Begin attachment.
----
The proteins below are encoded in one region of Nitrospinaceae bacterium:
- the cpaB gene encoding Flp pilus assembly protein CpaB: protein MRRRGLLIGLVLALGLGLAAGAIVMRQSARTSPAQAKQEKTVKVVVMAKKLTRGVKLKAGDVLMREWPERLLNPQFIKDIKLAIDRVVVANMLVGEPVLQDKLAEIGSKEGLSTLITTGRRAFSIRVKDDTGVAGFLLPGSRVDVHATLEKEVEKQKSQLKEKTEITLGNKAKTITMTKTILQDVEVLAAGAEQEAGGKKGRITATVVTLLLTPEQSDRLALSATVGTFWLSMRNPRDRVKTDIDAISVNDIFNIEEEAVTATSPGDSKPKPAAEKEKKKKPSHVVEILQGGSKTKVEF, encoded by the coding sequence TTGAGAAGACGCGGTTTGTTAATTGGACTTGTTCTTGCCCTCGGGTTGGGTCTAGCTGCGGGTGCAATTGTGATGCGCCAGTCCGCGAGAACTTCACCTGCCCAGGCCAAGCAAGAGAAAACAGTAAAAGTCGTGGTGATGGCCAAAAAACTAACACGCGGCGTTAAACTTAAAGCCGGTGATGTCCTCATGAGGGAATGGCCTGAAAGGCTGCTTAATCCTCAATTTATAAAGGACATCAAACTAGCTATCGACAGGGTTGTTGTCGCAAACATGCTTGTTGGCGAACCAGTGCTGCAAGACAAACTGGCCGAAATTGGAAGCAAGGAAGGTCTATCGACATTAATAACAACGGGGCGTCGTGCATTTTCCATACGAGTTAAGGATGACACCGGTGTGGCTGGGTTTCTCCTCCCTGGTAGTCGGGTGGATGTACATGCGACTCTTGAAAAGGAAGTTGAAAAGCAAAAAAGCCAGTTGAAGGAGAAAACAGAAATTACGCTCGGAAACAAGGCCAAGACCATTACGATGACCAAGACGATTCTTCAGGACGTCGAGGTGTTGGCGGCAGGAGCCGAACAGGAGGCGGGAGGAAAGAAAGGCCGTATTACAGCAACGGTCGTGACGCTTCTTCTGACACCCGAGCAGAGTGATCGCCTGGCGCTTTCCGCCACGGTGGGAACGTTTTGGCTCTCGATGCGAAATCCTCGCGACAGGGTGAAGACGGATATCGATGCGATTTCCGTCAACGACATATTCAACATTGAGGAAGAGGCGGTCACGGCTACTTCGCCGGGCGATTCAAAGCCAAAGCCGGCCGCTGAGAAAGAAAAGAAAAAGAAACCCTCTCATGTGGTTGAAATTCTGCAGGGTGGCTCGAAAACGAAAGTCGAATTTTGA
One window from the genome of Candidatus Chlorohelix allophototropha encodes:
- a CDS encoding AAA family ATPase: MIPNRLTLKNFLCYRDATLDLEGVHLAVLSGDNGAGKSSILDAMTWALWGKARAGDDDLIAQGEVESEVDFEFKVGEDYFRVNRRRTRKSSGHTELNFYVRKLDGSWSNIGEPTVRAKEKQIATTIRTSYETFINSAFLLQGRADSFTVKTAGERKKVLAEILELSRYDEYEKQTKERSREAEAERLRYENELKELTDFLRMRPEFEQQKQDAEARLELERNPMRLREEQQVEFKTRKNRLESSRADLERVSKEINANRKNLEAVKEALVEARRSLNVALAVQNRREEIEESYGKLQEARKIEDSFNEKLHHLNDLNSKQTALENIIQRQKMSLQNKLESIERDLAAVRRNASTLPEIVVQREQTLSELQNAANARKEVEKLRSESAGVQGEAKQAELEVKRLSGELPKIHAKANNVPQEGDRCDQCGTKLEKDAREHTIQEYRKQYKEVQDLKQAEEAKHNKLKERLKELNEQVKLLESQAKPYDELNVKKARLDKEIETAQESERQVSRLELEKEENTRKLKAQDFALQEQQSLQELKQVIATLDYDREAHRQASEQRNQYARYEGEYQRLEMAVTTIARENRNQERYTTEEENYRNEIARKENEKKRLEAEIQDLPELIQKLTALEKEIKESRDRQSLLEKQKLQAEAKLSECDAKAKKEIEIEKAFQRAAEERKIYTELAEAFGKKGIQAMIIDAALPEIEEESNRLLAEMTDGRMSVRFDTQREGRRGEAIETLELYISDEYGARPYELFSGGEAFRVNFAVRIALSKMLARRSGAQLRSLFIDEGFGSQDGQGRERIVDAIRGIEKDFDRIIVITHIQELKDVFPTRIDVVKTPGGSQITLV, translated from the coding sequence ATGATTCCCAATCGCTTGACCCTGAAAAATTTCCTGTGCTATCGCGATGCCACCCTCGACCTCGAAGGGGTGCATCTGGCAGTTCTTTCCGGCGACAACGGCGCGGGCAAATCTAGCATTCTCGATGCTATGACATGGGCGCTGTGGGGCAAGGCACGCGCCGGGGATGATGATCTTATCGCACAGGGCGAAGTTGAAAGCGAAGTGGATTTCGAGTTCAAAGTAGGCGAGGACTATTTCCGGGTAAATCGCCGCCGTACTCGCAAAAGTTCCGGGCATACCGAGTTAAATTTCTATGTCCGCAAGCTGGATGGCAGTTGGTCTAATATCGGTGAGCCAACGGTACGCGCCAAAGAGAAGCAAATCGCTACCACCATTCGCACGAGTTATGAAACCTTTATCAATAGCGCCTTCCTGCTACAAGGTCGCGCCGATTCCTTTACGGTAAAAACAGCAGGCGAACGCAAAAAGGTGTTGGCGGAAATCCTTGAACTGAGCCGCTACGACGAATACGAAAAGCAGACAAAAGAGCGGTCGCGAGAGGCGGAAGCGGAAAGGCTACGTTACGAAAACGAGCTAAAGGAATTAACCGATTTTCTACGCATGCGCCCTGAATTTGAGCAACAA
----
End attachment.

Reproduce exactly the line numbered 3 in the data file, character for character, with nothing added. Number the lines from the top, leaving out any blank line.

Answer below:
One window from the genome of Candidatus Chlorohelix allophototropha encodes: